Information from the museum, 24 September 2014
The Miriam and Ira D. Wallach Art Gallery at Columbia University in the City of New York is pleased to announce the exhibition, Rembrandt’s Changing Impressions. The exhibition will be on view from September 9 through December 12, 2015, and is curated by Robert Fucci, Ph.D. candidate in the Department of Art History & Archaeology, Columbia University, and David E. Finley Fellow, Center for Advanced Study in the Visual Arts (CASVA). Fucci is working with esteemed specialist, Dr. David Freedberg.
Rembrandt manipulated his copperplates in unprecedented ways in order to achieve an image that was often in flux. This extraordinary presentation will highlight some of the most noteworthy changes that Rembrandt made to his prints over the course of his career by presenting approximately 20 of his most dramatically changed images, displaying each in multiple impressions, side by side. Visitors will have the unique opportunity to examine and compare their range, power, and nuance.
Rembrandt’s many state changes indicate that these were not mere working proofs, but rather finished products in their own right. Due to recent developments in Rembrandt print research (such as the landmark publication of the New Hollstein catalogue) we now have a much clearer idea of which changes Rembrandt effected himself. This exhibition will be comprised of only seventeenth-century impressions from the artist’s lifetime, drawn from significant U.S. collections, in an effort to reflect upon the artist’s intentions. Loans are confirmed from Metropolitan Museum of Art, Morgan Library & Museum, New York Public Library, Baltimore Museum of Art, Hood Museum of Art, Dartmouth, and Yale University Art Gallery, among others.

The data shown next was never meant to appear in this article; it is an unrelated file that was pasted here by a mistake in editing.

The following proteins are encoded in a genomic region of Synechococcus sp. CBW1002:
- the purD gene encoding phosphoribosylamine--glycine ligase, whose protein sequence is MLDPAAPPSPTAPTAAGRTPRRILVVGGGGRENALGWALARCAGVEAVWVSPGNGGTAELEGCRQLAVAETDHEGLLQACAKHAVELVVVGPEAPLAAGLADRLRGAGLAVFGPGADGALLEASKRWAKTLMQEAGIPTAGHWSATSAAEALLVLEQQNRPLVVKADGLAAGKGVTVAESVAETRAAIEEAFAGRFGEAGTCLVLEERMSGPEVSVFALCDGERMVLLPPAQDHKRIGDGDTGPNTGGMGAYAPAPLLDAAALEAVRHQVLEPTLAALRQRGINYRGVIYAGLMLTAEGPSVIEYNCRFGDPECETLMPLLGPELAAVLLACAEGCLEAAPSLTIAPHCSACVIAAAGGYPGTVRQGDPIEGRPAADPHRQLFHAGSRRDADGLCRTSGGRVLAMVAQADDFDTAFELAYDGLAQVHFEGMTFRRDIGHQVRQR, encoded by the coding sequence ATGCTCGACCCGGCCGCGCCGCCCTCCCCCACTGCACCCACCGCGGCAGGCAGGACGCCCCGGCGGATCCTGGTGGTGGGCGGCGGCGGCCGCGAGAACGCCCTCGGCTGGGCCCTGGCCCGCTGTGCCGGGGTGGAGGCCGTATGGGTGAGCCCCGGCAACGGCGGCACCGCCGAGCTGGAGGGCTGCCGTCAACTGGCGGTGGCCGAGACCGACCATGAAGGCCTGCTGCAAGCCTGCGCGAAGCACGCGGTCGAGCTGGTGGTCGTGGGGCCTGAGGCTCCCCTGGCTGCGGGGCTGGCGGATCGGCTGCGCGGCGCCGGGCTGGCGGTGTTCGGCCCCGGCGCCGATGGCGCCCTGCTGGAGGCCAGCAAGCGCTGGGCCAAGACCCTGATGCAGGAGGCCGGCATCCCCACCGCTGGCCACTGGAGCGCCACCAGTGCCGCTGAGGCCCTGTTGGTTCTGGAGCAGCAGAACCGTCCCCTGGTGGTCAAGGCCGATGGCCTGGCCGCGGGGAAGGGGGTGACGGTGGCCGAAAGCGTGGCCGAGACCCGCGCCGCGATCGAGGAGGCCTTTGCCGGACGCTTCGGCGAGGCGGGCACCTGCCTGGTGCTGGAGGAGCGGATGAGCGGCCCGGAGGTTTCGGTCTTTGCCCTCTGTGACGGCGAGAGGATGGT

This is the first time in over 40 years that such an exhibition has been undertaken, and the new scholarship contributes much to a reinvigorated discussion. A publication reproducing all the works will make these images broadly available, and a symposium timed to the IFPDA Print Fair will foster a scholarly conversation.